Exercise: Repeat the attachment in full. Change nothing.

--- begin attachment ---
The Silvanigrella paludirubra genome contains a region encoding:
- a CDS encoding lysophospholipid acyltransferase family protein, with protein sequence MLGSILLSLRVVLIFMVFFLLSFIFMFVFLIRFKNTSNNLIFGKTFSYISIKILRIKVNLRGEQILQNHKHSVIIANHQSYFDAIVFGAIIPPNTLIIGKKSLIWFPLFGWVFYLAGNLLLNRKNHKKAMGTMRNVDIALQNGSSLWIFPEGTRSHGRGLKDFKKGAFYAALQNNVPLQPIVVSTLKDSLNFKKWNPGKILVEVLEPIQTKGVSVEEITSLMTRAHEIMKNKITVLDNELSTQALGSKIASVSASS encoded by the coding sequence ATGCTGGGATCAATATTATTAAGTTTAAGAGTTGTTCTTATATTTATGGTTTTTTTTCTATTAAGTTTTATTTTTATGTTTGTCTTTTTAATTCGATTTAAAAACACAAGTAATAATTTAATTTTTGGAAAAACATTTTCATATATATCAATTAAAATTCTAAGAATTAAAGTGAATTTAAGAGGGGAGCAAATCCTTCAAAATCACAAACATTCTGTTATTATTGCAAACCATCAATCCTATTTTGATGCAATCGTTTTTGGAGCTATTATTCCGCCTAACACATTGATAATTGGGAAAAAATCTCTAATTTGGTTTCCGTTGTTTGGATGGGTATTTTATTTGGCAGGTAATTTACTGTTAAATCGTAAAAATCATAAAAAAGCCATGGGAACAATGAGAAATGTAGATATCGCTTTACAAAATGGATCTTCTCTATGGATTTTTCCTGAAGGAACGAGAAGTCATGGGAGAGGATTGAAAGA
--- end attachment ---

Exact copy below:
The Silvanigrella paludirubra genome contains a region encoding:
- a CDS encoding lysophospholipid acyltransferase family protein, with protein sequence MLGSILLSLRVVLIFMVFFLLSFIFMFVFLIRFKNTSNNLIFGKTFSYISIKILRIKVNLRGEQILQNHKHSVIIANHQSYFDAIVFGAIIPPNTLIIGKKSLIWFPLFGWVFYLAGNLLLNRKNHKKAMGTMRNVDIALQNGSSLWIFPEGTRSHGRGLKDFKKGAFYAALQNNVPLQPIVVSTLKDSLNFKKWNPGKILVEVLEPIQTKGVSVEEITSLMTRAHEIMKNKITVLDNELSTQALGSKIASVSASS encoded by the coding sequence ATGCTGGGATCAATATTATTAAGTTTAAGAGTTGTTCTTATATTTATGGTTTTTTTTCTATTAAGTTTTATTTTTATGTTTGTCTTTTTAATTCGATTTAAAAACACAAGTAATAATTTAATTTTTGGAAAAACATTTTCATATATATCAATTAAAATTCTAAGAATTAAAGTGAATTTAAGAGGGGAGCAAATCCTTCAAAATCACAAACATTCTGTTATTATTGCAAACCATCAATCCTATTTTGATGCAATCGTTTTTGGAGCTATTATTCCGCCTAACACATTGATAATTGGGAAAAAATCTCTAATTTGGTTTCCGTTGTTTGGATGGGTATTTTATTTGGCAGGTAATTTACTGTTAAATCGTAAAAATCATAAAAAAGCCATGGGAACAATGAGAAATGTAGATATCGCTTTACAAAATGGATCTTCTCTATGGATTTTTCCTGAAGGAACGAGAAGTCATGGGAGAGGATTGAAAGA